new creative act a new pseudo-image, a new level of distortion, another rung of distance
opening outward into a labyrinth of stars. I turn from your senseless babble to my dubious
works, thence to the widening world about me (for they are all the same thing), and I
wonder: is it a cataclysm or an expression of Divine Beauty, this cosmos? (And I think it
may be both.)
Meanwhile at a mundane level I have an immediate dilemma: each time I write to clarify
the situation with you, dear Roofridge, to correct the bizarre anti-image of my work in which
you abide, my words are immediately translated, then retranslated, and distorted again.
Thus do I labor in full knowledge that, thanks to your efforts, I will never be understood.
A circle has been formed, and inevitably people will ask: "Who translated whom?" and "Did
he fashion Roofridge in his image, or is he created in the image of Roofridge?" And
eventually we will both forget ourselves, and both wonder.
At the end (or rather, the non-end, for you people stubbornly refuse to finish anything
you begin!) - at the conclusion, then, (but no again, for nothing is concluded) - let us say,
then, in the final entry of The Secret Notebook of Heinrich von Ofterdingen the question is
raised: whither Ofterdingen?
I believe the answer is obvious: After years of labor, honing and perfecting his
improvisational art, the musician reached a plateau where hearing and playing, thinking
and feeling, dissolved in spontaneous inspiration. At that very moment, as Ofterdingen
achieved mastery over every facet of the creative process, at that moment when free
thought melted to instinct, he died of boredom.
…Or perhaps, sir, he merely took a walk. Experience has shown us time and again that
artistic concentration, too narrowly focused, can be limiting, stultifying. We need to turn, at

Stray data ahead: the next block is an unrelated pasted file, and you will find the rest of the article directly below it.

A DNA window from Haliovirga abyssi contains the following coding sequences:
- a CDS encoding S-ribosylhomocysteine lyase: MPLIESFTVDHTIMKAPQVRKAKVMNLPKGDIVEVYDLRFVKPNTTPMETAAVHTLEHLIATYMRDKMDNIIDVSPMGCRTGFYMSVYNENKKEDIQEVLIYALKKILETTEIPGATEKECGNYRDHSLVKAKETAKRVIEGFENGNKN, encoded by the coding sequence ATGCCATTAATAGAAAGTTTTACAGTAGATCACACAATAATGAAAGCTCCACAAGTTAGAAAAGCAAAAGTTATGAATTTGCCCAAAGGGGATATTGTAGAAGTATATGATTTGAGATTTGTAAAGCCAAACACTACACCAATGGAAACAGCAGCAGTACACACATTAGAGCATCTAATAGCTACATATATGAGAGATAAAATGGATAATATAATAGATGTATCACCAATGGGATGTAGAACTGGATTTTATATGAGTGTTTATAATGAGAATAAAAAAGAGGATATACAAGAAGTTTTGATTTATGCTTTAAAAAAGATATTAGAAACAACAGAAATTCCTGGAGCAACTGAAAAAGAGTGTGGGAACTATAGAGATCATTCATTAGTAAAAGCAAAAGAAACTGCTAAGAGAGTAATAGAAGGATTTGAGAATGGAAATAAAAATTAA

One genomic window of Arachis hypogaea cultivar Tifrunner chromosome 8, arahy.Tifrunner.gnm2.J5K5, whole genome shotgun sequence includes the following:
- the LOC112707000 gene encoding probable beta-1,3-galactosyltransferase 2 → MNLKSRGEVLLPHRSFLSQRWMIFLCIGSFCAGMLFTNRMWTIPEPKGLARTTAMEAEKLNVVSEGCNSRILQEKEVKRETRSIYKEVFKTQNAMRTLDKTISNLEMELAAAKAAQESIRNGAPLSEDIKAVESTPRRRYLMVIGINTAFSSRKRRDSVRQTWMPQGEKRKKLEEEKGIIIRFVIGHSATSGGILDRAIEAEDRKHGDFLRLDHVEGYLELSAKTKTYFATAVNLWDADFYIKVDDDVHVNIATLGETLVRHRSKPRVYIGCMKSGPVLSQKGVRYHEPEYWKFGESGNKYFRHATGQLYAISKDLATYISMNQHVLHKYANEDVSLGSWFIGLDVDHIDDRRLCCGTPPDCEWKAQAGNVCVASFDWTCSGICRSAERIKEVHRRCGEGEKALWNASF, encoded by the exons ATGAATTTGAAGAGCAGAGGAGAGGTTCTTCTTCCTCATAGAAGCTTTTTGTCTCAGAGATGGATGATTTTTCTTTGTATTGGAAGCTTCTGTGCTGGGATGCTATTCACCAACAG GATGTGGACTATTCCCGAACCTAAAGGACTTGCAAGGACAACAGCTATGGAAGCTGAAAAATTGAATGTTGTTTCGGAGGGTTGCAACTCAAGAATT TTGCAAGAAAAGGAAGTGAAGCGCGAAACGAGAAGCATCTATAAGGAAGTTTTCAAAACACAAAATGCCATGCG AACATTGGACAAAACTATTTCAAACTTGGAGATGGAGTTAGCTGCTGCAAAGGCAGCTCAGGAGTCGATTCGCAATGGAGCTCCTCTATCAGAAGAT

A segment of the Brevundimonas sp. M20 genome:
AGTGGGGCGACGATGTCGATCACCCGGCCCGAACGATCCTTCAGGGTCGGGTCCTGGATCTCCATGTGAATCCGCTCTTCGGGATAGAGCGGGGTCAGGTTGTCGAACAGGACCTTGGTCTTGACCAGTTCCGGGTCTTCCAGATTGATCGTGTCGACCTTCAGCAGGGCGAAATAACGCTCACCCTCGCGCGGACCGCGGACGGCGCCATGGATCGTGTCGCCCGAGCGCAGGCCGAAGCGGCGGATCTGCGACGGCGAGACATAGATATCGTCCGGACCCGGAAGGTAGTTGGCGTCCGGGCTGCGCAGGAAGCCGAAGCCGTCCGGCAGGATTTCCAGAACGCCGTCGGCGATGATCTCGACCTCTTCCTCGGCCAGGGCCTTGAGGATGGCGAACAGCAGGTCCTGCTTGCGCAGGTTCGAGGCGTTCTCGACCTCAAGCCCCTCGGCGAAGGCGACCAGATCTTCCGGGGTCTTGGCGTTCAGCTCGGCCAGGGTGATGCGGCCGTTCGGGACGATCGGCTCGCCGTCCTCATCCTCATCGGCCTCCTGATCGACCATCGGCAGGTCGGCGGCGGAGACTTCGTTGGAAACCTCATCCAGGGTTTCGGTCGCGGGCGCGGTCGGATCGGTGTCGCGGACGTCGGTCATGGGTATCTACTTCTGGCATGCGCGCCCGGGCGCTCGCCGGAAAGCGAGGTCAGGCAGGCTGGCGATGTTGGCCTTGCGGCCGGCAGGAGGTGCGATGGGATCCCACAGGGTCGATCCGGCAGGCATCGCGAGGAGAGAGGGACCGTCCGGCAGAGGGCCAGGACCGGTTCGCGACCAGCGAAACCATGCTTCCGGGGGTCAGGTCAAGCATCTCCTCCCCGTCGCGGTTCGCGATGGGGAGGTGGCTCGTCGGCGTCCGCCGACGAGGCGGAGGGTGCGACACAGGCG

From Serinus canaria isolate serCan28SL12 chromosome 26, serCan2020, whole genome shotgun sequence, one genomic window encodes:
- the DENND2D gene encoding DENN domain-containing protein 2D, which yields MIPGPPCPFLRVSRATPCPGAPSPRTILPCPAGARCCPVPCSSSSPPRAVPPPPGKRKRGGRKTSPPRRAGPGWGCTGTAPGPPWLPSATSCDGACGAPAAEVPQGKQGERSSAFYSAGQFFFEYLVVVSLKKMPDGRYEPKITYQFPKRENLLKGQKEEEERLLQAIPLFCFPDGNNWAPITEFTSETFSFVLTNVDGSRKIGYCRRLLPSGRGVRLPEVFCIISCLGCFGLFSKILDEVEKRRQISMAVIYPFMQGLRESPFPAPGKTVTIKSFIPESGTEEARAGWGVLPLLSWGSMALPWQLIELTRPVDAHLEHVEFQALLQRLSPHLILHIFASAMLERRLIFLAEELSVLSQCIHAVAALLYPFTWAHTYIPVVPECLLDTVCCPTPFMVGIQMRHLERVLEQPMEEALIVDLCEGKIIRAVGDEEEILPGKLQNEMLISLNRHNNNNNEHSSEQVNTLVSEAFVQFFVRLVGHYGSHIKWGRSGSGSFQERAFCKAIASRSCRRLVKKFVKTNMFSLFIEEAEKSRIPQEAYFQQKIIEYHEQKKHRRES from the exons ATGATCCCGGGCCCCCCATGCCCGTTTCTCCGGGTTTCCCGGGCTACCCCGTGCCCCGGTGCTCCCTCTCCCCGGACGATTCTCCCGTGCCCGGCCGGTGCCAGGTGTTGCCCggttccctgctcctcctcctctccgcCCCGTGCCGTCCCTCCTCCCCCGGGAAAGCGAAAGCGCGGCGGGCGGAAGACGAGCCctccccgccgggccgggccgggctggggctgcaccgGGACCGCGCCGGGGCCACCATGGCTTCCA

such times, outward from ourselves, and we find, to our delight, inspiration in the slightest
things - a turn of melody in Faure or Chausson, a daring harmonic twist in Rimsky… To
the uninitiated our appropriation of such material seems plagiarism, but actually quite the
opposite is true: “originality” becomes possible only through interaction with one’s
environment: in observing, in admiring, in seeking to emulate, we necessarily transform the
object of our observation, our admiration, our emulation, because we are attracted in the
first place by what is different from us, inimitable.
After numerous listening to the so-called Ofterdingen Mystery Tapes I have succeeded in
identifying each of the composer’s modes, including the “plagal forms” (not even
mentioned in the Mystery Tapes article!). I remain puzzled, however, by the theme which
serves as a musical frame for the final section. Is this not a blatant reference to Wagner’s
Tristan, as much in thematic structure as in chromaticism and dissonance?
The similarity is real, though more in sound than in conception. The anacrusis in each of
the little phrases is a “gateway chord,” in each case opening a door but not belonging to
the upcoming transposition of the Plagal-Fantastic mode. The sequences revolve within
the orbit of keys this scale employs (A, F#, Eb and C) though expanded dominants have
replaced tonics here, imparting to the passage an expectant, restless, “Tristanesque”
(almost “Scriabinesque”) quality.
The conceptual difference between Wagner and Ofterdingen is significant: Wagner’s
chords and appoggiaturas are examples of chromaticism - the use of tones foreign to a
diatonic basis - through whose preponderance the underlying system is undermined.
Ofterdingen’s “chromaticism” is really nothing but a “mobile diatonicism” that preserves its
modal features intact.
Despite his admiration for the expressive power and harmonic ingenuity of Tristan,
Ofterdingen ultimately cannot accept the premises that underlie this work. The world, he
insists, is not a vast conspiracy aimed at frustrating our deepest desires, and the wish to
possess an individual does not suspend all moral obligations. Hysteria, selfishness and
infantalism are not validated by art.